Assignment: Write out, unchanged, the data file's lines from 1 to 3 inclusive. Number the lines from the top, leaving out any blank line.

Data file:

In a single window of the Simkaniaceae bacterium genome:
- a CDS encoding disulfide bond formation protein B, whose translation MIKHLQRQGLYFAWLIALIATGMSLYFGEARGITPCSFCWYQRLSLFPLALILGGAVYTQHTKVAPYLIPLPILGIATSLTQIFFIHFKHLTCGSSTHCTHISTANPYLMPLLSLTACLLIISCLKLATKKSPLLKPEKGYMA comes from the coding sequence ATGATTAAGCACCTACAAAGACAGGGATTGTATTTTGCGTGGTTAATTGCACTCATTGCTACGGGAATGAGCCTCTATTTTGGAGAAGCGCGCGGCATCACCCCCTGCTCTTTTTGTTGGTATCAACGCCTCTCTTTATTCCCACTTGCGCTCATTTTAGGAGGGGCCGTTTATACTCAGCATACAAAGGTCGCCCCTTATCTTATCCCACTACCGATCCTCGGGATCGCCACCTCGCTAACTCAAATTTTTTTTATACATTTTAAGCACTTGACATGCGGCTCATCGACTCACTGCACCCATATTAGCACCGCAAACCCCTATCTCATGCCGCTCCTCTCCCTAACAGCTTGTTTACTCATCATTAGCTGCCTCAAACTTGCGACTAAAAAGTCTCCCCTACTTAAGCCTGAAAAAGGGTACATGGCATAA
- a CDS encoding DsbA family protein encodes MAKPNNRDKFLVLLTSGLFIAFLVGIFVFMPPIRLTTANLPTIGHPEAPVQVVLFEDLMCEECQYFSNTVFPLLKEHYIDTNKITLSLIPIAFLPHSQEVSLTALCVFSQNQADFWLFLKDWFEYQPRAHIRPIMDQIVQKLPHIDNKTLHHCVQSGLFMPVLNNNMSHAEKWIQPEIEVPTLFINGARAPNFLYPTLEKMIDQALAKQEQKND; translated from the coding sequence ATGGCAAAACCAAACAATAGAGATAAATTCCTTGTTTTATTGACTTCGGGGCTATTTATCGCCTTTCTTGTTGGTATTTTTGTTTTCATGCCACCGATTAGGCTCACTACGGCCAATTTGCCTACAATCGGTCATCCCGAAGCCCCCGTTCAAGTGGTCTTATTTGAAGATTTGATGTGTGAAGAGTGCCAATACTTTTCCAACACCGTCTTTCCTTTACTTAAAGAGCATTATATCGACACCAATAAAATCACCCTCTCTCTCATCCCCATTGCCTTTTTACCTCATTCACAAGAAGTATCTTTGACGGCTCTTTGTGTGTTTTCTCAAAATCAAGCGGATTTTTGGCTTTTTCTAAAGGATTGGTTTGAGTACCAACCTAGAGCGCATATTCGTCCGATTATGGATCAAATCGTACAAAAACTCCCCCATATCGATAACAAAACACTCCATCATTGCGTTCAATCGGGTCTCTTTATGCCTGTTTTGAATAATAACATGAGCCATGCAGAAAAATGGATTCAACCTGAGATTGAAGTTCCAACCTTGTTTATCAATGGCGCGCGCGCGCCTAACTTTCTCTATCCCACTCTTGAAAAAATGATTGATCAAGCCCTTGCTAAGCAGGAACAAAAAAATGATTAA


In a single window of the Simkaniaceae bacterium genome:
- a CDS encoding disulfide bond formation protein B, whose translation MIKHLQRQGLYFAWLIALIATGMSLYFGEARGITPCSFCWYQRLSLFPLALILGGAVYTQHTKVAPYLIPLPILGIATSLTQIFFIHFKHLTCGSSTHCTHISTANPYLMPLLSLTACLLIISCLKLATKKSPLLKPEKGYMA comes from the coding sequence ATGATTAAGCACCTACAAAGACAGGGATTGTATTTTGCGTGGTTAATTGCACTCATTGCTACGGGAATGAGCCTCTATTTTGGAGAAGCGCGCGGCATCACCCCCTGCTCTTTTTGTTGGTATCAACGCCTCTCTTTATTCCCACTTGCGCTCATTTTAGGAGGGGCCGTTTATACTCAGCATACAAAGGTCGCCCCTTATCTTATCCCACTACCGATCCTCGGGATCGCCACCTCGCTAACTCAAATTTTTTTTATACATTTTAAGCACTTGACATGCGGCTCATCGACTCACTGCACCCATATTAGCACCGCAAACCCCTATCTCATGCCGCTCCTCTCCCTAACAGCTTGTTTACTCATCATTAGCTGCCTCAAACTTGCGACTAAAAAGTCTCCCCTACTTAAGCCTGAAAAAGGGTACATGGCATAA
- a CDS encoding DsbA family protein encodes MAKPNNRDKFLVLLTSGLFIAFLVGIFVFMPPIRLTTANLPTIGHPEAPVQVVLFEDLMCEECQYFSNTVFPLLKEHYIDTNKITLSLIPIAFLPHSQEVSLTALCVFSQNQADFWLFLKDWFEYQPRAHIRPIMDQIVQKLPHIDNKTLHHCVQSGLFMPVLNNNMSHAEKWIQPEIEVPTLFINGARAPNFLYPTLEKMIDQALAKQEQKND; translated from the coding sequence ATGGCAAAACCAAACAATAGAGATAAATTCCTTGTTTTATTGACTTCGGGGCTATTTATCGCCTTTCTTGTTGGTATTTTTGTTTTCATGCCACCGATTAGGCTCACTACGGCCAATTTGCCTACAATCGGTCATCCCGAAGCCCCCGTTCAAGTGGTCTTATTTGAAGATTTGATGTGTGAAGAGTGCCAATACTTTTCCAACACCGTCTTTCCTTTACTTAAAGAGCATTATATCGACACCAATAAAATCACCCTCTCTCTCATCCCCATTGCCTTTTTACCTCATTCACAAGAAGTATCTTTGACGGCTCTTTGTGTGTTTTCTCAAAATCAAGCGGATTTTTGGCTTTTTCTAAAGGATTGGTTTGAGTACCAACCTAGAGCGCATATTCGTCCGATTATGGATCAAATCGTACAAAAACTCCCCCATATCGATAACAAAACACTCCATCATTGCGTTCAATCGGGTCTCTTTATGCCTGTTTTGAATAATAACATGAGCCATGCAGAAAAATGGATTCAACCTGAGATTGAAGTTCCAACCTTGTTTATCAATGGCGCGCGCGCGCCTAACTTTCTCTATCCCACTCTTGAAAAAATGATTGATCAAGCCCTTGCTAAGCAGGAACAAAAAAATGATTAA